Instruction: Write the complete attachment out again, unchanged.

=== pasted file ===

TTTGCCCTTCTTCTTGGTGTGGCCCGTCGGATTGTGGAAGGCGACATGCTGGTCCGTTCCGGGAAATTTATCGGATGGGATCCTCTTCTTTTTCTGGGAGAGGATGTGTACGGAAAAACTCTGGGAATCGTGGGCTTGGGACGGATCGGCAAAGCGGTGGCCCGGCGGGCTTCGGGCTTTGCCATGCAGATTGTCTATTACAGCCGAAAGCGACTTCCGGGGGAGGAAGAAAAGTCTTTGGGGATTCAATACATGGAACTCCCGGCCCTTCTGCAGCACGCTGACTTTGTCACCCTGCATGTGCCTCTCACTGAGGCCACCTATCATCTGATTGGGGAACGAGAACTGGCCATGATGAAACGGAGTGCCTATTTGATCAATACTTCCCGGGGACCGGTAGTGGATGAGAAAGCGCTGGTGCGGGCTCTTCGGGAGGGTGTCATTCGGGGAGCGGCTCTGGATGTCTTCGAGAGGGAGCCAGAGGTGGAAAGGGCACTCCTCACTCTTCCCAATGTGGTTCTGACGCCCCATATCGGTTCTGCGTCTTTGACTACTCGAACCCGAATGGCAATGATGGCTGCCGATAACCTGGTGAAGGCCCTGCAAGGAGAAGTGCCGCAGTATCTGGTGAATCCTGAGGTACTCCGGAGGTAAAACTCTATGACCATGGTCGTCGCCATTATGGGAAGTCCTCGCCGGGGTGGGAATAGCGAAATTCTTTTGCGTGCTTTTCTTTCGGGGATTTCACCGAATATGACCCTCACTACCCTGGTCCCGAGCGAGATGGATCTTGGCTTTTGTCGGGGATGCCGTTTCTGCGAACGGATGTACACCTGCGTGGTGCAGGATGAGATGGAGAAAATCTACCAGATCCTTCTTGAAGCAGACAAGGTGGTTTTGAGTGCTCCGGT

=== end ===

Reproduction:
TTTGCCCTTCTTCTTGGTGTGGCCCGTCGGATTGTGGAAGGCGACATGCTGGTCCGTTCCGGGAAATTTATCGGATGGGATCCTCTTCTTTTTCTGGGAGAGGATGTGTACGGAAAAACTCTGGGAATCGTGGGCTTGGGACGGATCGGCAAAGCGGTGGCCCGGCGGGCTTCGGGCTTTGCCATGCAGATTGTCTATTACAGCCGAAAGCGACTTCCGGGGGAGGAAGAAAAGTCTTTGGGGATTCAATACATGGAACTCCCGGCCCTTCTGCAGCACGCTGACTTTGTCACCCTGCATGTGCCTCTCACTGAGGCCACCTATCATCTGATTGGGGAACGAGAACTGGCCATGATGAAACGGAGTGCCTATTTGATCAATACTTCCCGGGGACCGGTAGTGGATGAGAAAGCGCTGGTGCGGGCTCTTCGGGAGGGTGTCATTCGGGGAGCGGCTCTGGATGTCTTCGAGAGGGAGCCAGAGGTGGAAAGGGCACTCCTCACTCTTCCCAATGTGGTTCTGACGCCCCATATCGGTTCTGCGTCTTTGACTACTCGAACCCGAATGGCAATGATGGCTGCCGATAACCTGGTGAAGGCCCTGCAAGGAGAAGTGCCGCAGTATCTGGTGAATCCTGAGGTACTCCGGAGGTAAAACTCTATGACCATGGTCGTCGCCATTATGGGAAGTCCTCGCCGGGGTGGGAATAGCGAAATTCTTTTGCGTGCTTTTCTTTCGGGGATTTCACCGAATATGACCCTCACTACCCTGGTCCCGAGCGAGATGGATCTTGGCTTTTGTCGGGGATGCCGTTTCTGCGAACGGATGTACACCTGCGTGGTGCAGGATGAGATGGAGAAAATCTACCAGATCCTTCTTGAAGCAGACAAGGTGGTTTTGAGTGCTCCGGT